This article has argued that more effective aid architecture must be at the center of efforts for a new paradigm of international engagement in fragile states. Towards this new paradigm, guidance has been suggested on how “next generation” aid architecture can better support national ownership and capacity, streamline planning, coordination and oversight activities, and cement mutual accountabilities and shared responsibilities.

In the absence of more robust aid architecture, the international community will continue to use less relevant structures for the task. This is apparent with the increasing reliance on “pooled funding mechanisms”, such as Multi-Donor Trust Funds (MDTFs), which allow several donors to collectively fund aid projects in fragile states. MDTFs have increasingly overstretched their capacity and mandate as funding mechanisms by attempting to lead on policy dialogues, provide high-level oversight, and coordinate multiple-stakeholders.

Reinforcing the need for more relevant aid architecture, the Scanteam’s comprehensive MDTF study for the World Bank, Flexibility in the Face of Fragility, has recommended that “Where it exists, MDTFs should be integrated into and support the larger aid architecture (a National Development Strategy, PRSP or relevant planning and/or coordination instrument)” to improve “relevance and coordination”, as well as to address political issues without “importing them into MDTF discussions”. This recommendation underscores the need to look beyond MDTFs and invest in larger aid architecture in fragile contexts.

As South Sudan is currently searching for aid architecture to implement its nascent peace and development agenda as Africa’s newest nation, as Afghanistan has a greater need for effective aid structures to manage the “Kabul Process” for empowering national leadership and public institutions to better implement the Afghanistan Compact and National Development Strategy, as Haiti’s aid architecture for implementing the National Action Plan on Reconstruction and Development is presently under review, and as many other fragile states struggle to establish strategies and structures for lasting peace and prosperity, developing next generation architecture that is more strategic, nationally-led, and effective could not be more timely or critical.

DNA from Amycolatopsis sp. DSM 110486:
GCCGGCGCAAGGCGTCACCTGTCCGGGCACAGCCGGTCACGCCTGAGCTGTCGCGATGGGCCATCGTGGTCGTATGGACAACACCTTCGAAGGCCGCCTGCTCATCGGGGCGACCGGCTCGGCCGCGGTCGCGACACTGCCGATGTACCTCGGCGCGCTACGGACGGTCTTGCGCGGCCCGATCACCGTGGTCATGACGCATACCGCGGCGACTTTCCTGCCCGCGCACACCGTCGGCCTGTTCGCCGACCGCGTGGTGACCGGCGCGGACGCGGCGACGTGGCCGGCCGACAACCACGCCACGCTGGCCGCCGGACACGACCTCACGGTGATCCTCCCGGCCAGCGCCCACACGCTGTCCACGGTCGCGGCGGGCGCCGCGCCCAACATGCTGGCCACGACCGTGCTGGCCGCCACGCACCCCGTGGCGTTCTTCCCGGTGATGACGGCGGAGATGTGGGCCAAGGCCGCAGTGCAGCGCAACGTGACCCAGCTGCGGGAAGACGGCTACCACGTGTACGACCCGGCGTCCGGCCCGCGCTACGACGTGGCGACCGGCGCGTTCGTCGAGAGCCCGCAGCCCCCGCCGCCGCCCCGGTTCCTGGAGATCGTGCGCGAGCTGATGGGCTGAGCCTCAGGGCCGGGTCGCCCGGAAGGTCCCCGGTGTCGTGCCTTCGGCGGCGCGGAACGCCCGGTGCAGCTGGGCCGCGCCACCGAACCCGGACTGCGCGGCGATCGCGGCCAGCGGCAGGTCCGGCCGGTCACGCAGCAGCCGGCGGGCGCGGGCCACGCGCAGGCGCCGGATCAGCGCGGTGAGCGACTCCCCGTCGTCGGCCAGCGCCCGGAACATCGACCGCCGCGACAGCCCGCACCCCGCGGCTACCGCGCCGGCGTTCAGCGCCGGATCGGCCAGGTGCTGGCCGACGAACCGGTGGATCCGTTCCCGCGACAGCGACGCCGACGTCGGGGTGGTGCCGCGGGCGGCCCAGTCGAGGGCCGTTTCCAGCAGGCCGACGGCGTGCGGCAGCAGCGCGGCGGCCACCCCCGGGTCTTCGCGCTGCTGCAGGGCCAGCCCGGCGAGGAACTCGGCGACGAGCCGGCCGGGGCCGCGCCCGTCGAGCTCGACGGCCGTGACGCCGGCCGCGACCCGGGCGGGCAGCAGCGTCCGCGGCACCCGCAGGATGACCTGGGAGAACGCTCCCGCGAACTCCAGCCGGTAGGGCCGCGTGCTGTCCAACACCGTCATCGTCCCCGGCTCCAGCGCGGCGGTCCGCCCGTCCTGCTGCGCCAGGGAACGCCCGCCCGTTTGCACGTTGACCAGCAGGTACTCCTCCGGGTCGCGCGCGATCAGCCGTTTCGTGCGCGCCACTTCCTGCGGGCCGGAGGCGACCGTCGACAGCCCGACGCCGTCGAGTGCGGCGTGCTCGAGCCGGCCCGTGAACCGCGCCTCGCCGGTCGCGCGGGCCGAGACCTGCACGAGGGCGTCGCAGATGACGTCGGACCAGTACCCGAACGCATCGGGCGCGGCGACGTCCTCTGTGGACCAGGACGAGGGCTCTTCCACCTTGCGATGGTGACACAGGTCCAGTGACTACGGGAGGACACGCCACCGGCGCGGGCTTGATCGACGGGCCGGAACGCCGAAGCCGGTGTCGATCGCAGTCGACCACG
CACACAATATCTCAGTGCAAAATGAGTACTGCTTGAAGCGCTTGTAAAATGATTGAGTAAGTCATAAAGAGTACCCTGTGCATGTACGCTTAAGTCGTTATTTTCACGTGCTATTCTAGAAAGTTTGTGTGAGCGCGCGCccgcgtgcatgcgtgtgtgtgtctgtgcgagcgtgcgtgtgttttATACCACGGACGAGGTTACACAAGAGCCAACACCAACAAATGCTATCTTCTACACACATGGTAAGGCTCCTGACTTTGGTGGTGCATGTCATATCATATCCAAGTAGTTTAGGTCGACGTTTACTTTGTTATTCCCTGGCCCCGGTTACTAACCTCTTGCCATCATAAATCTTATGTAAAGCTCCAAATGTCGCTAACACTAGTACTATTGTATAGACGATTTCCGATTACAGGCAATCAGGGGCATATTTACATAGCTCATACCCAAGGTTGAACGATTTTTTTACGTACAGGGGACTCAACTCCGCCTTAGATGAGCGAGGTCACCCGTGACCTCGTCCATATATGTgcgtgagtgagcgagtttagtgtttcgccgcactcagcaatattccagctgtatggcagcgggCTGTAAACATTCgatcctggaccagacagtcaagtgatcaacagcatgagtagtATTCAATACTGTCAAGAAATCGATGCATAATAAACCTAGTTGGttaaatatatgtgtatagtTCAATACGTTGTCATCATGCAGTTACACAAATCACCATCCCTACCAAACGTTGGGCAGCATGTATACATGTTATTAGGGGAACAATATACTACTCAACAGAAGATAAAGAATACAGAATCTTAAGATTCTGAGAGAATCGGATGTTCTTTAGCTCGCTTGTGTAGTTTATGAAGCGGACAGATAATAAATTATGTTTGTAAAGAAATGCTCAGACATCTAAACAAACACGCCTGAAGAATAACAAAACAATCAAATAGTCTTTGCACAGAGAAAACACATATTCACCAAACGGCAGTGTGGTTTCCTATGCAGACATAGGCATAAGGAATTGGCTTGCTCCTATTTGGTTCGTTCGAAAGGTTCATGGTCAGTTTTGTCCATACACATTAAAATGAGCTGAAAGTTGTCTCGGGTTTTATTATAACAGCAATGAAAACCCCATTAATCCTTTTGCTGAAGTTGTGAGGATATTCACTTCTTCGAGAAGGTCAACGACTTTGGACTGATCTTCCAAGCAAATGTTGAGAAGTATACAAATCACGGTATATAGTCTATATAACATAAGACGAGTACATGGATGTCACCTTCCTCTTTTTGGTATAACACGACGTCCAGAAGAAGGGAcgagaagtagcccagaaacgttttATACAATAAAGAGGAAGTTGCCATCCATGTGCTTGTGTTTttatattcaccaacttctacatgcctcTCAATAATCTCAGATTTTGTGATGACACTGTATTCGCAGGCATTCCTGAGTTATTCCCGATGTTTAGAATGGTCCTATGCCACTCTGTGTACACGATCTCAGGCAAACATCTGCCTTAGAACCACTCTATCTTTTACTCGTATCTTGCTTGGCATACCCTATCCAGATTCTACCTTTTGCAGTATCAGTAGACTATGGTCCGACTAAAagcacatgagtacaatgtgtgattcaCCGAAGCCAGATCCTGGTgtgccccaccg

This year’s Fourth High Level Aid Effectiveness Forum in South Korea will be a decisive moment for a new agreement between g7+ countries, the UN, World Bank, and international donor countries on the need to learn from aid architecture experiments over the last decade in these fragile contexts, as well as to commit to creating and partnering through next generation aid architecture that is fit to purpose in supporting a game change in fragile states. The stakes could not be higher for over one billion citizens of the world’s most vulnerable states.

Jonathan Papoulidis is Senior Policy Advisor, Peacebuilding and Humanitarian Affairs, World Vision Canada. He previously served with the UN on three continents, including as Special Advisor for Aceh and Nias, Indonesia, and advisor to the Deputy Special Representative of the Secretary-General in Liberia. World Vision Canada has taken a lead advocacy role in highlighting the importance of effective aid architecture in fragile states and improving upon the basic architectural model advanced in this article. Any errors and omissions are solely those of the author and not those of World Vision.